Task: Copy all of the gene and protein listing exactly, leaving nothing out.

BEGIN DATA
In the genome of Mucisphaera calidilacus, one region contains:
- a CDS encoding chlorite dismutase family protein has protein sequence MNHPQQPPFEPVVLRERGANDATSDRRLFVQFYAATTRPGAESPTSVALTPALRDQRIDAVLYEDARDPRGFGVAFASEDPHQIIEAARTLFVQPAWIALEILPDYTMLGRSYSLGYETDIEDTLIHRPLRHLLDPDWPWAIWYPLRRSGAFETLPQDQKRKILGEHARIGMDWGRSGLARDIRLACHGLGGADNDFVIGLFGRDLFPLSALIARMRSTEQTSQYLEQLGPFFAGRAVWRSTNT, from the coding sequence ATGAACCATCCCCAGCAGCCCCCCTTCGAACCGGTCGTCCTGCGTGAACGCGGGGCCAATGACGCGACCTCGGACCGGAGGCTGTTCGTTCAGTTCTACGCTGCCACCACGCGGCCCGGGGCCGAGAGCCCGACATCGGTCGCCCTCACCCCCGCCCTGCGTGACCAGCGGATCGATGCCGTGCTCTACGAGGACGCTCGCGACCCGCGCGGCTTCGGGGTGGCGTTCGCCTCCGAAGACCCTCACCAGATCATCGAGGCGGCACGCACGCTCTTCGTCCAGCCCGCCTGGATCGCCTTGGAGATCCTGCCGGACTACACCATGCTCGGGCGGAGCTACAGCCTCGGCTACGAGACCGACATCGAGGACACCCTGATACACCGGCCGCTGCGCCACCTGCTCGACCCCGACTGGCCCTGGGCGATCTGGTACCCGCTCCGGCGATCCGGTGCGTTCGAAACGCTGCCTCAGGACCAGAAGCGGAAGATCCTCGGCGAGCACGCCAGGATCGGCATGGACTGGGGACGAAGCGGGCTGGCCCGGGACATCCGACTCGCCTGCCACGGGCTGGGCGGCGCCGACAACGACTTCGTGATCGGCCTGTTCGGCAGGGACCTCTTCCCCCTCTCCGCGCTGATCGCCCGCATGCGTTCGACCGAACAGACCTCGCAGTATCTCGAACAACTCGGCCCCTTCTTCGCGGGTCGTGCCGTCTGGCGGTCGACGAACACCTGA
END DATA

In the genome of Mucisphaera calidilacus, one region contains:
- a CDS encoding chlorite dismutase family protein has protein sequence MNHPQQPPFEPVVLRERGANDATSDRRLFVQFYAATTRPGAESPTSVALTPALRDQRIDAVLYEDARDPRGFGVAFASEDPHQIIEAARTLFVQPAWIALEILPDYTMLGRSYSLGYETDIEDTLIHRPLRHLLDPDWPWAIWYPLRRSGAFETLPQDQKRKILGEHARIGMDWGRSGLARDIRLACHGLGGADNDFVIGLFGRDLFPLSALIARMRSTEQTSQYLEQLGPFFAGRAVWRSTNT, from the coding sequence ATGAACCATCCCCAGCAGCCCCCCTTCGAACCGGTCGTCCTGCGTGAACGCGGGGCCAATGACGCGACCTCGGACCGGAGGCTGTTCGTTCAGTTCTACGCTGCCACCACGCGGCCCGGGGCCGAGAGCCCGACATCGGTCGCCCTCACCCCCGCCCTGCGTGACCAGCGGATCGATGCCGTGCTCTACGAGGACGCTCGCGACCCGCGCGGCTTCGGGGTGGCGTTCGCCTCCGAAGACCCTCACCAGATCATCGAGGCGGCACGCACGCTCTTCGTCCAGCCCGCCTGGATCGCCTTGGAGATCCTGCCGGACTACACCATGCTCGGGCGGAGCTACAGCCTCGGCTACGAGACCGACATCGAGGACACCCTGATACACCGGCCGCTGCGCCACCTGCTCGACCCCGACTGGCCCTGGGCGATCTGGTACCCGCTCCGGCGATCCGGTGCGTTCGAAACGCTGCCTCAGGACCAGAAGCGGAAGATCCTCGGCGAGCACGCCAGGATCGGCATGGACTGGGGACGAAGCGGGCTGGCCCGGGACATCCGACTCGCCTGCCACGGGCTGGGCGGCGCCGACAACGACTTCGTGATCGGCCTGTTCGGCAGGGACCTCTTCCCCCTCTCCGCGCTGATCGCCCGCATGCGTTCGACCGAACAGACCTCGCAGTATCTCGAACAACTCGGCCCCTTCTTCGCGGGTCGTGCCGTCTGGCGGTCGACGAACACCTGA